Plums are bursting with nutrients, dietary fibers, and antioxidants. The health benefits of plums are mainly due to their rich nutrient profile. They can boost memory and fight inflammation as they contain phenols like anthocyanins. Plums have been proven to treat constipation, help manage diabetes, and prevent cardiovascular disease. This article discusses the benefits of plums, their nutritional profile, how to use them, and their risks. Take a look.
What Is It?
A type of stone fruit belonging to the Rosaceae family.
What Are Its Benefits?
Plums may help relieve constipation and improve gastrointestinal function. It can also aid diabetes management, reduce cancer risk, and improve heart, bone, and brain health.
Who Can Consume It?
Plums can be consumed by all, even during pregnancy and breastfeeding.
3 to 6 plums a day.
Excess consumption may increase the risk of kidney stones, bloating, and constipation.
In This Article
How Do Plums Work?
Plums possess antioxidant, anti-inflammatory, and memory-boosting properties. They contain phenols, particularly anthocyanins, which are antioxidants (1).
Intake of plums is associated with improved cognition, bone health, and heart health. They also have a low glycemic index, so eating them is unlikely to cause spikes in your blood sugar levels.
They are available from May through October – and in several varieties. Some of those include black plums, greengage plums, red plums, mirabelle plums, plucots, yellow plums, pluots, and umeboshi plums (a staple in Japanese cuisine).
All these varieties offer similar benefits. These benefits, as you will see, can change your life for the better.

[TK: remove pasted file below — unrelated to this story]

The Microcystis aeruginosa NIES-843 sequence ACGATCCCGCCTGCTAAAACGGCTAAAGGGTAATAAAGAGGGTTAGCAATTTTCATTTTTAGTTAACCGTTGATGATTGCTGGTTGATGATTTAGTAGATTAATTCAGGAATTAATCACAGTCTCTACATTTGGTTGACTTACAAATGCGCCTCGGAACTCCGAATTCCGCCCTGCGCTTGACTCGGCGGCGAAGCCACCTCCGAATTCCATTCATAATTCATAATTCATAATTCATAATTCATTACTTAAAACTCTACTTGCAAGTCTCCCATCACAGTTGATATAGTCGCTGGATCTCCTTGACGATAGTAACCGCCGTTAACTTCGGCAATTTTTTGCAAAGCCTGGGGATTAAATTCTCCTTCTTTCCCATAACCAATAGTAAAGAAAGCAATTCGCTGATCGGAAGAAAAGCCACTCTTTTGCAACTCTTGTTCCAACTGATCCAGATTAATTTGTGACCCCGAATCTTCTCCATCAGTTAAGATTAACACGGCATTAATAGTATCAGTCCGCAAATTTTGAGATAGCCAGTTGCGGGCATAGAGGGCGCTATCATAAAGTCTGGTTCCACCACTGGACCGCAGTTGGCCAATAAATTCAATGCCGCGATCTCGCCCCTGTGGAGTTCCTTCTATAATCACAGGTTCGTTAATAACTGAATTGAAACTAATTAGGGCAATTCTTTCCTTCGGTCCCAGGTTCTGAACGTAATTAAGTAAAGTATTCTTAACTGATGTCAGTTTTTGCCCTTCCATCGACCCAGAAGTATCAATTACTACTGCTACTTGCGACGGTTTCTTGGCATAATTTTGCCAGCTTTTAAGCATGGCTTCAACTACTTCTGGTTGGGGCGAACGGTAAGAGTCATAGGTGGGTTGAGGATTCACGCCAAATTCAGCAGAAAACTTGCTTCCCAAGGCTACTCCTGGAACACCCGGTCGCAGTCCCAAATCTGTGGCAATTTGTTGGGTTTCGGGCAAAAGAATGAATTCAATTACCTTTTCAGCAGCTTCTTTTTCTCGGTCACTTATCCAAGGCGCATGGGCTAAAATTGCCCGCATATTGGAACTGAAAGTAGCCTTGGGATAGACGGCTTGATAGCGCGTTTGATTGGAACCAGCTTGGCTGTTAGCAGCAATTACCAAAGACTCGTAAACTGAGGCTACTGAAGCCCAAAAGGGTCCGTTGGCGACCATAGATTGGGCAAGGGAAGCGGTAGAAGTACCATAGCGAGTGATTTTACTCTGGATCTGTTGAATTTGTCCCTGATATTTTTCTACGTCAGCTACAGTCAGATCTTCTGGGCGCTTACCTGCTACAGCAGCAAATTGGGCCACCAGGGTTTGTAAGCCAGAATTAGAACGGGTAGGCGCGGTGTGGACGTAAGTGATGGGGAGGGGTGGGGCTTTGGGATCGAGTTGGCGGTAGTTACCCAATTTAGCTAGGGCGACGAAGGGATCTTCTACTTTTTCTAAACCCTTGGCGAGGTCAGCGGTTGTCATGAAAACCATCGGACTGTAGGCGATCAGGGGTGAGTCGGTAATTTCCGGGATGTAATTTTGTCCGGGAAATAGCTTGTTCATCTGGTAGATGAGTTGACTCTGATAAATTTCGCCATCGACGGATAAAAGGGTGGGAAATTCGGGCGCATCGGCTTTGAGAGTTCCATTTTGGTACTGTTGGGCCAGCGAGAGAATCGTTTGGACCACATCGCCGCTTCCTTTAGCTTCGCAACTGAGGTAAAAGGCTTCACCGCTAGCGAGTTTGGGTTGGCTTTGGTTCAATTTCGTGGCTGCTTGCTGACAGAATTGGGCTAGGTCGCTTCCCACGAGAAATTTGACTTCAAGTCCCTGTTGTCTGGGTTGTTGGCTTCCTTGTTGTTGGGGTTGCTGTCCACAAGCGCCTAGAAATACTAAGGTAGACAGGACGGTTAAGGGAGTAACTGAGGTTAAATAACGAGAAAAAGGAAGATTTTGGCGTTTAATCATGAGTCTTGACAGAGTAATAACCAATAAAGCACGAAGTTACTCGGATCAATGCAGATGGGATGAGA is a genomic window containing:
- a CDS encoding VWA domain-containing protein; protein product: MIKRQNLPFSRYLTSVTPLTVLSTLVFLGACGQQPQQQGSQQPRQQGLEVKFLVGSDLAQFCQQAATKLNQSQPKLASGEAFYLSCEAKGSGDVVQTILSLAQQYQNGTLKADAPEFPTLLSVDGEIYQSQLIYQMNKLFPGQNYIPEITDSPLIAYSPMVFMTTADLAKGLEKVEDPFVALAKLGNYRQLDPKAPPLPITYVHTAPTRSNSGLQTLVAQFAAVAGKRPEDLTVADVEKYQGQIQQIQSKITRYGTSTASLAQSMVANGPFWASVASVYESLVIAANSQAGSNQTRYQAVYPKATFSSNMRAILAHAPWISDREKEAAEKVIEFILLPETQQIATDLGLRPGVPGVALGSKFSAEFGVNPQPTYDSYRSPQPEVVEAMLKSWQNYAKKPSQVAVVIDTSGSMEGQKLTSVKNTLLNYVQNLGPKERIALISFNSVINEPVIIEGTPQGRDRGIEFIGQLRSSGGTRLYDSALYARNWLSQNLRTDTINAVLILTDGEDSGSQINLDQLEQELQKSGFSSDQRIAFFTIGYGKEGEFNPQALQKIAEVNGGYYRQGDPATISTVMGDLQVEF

How Can Plums Benefit You?
1. Plums Help Treat Constipation
Prunes (the dried versions of plums) also improve stool frequency and consistency, thereby boosting gastrointestinal function (3). Regular intake of prunes can improve stool consistency better than psyllium (a plantain, the seeds of which are used as a laxative) (4).
2. Aid Diabetes Treatment
The various bioactive compounds in plums are at play here. These are sorbitol, quinic acid, chlorogenic acids, vitamin K1, copper, potassium, and boron. These nutrients work synergistically and help cut the risk of diabetes (6).
Plums also increase serum levels of adiponectin, a hormone that regulates blood sugar levels (7). The fiber in plums can also help – it slows down the rate at which your body absorbs carbs and may help in weight management.
Plums can also increase insulin sensitivity – thereby aiding diabetes treatment (8). The phenolic compounds in plums can be attributed to these effects.
Snacking on dried plums can also increase satiety and reduce the risk of diabetes and other serious diseases. Just be careful to limit the serving to 4-5 prunes as they are sugar-dense as well. It is best to complement with some protein, such as a small handful of nuts.
3. May Help Prevent Cancer
A study found that the fiber and polyphenols in dried plums could help alter colorectal cancer risk factors (9).
In other lab tests, plum extracts managed to kill even the most aggressive forms of breast cancer cells. More interestingly, the normal healthy cells remained unaffected (10). This effect was linked to two compounds in plums – the chlorogenic and neochlorogenic acids. Though these acids are quite common in fruits, plums seem to contain them in surprisingly high levels.
4. Can Protect The Heart
Prunes (or plums) can control hypertension, thereby protecting the heart. In a study, individuals who consumed prune juice or prunes had lower blood pressure levels. These individuals also had lower levels of bad cholesterol and total cholesterol (11).
Another study found that regular intake of prunes could lower cholesterol levels. In the study, men diagnosed with high cholesterol were given 12 prunes to eat over eight weeks. Post the trial, they saw an improvement in their blood cholesterol levels (12).
5. Promote Bone Health
Prune intake is associated with a reduced risk of osteoporosisi XA systemic skeletal disorder that results in the reduction of bone density, increasing the risk of fractures. . Plum is considered the most effective fruit for preventing and reversing bone loss (14).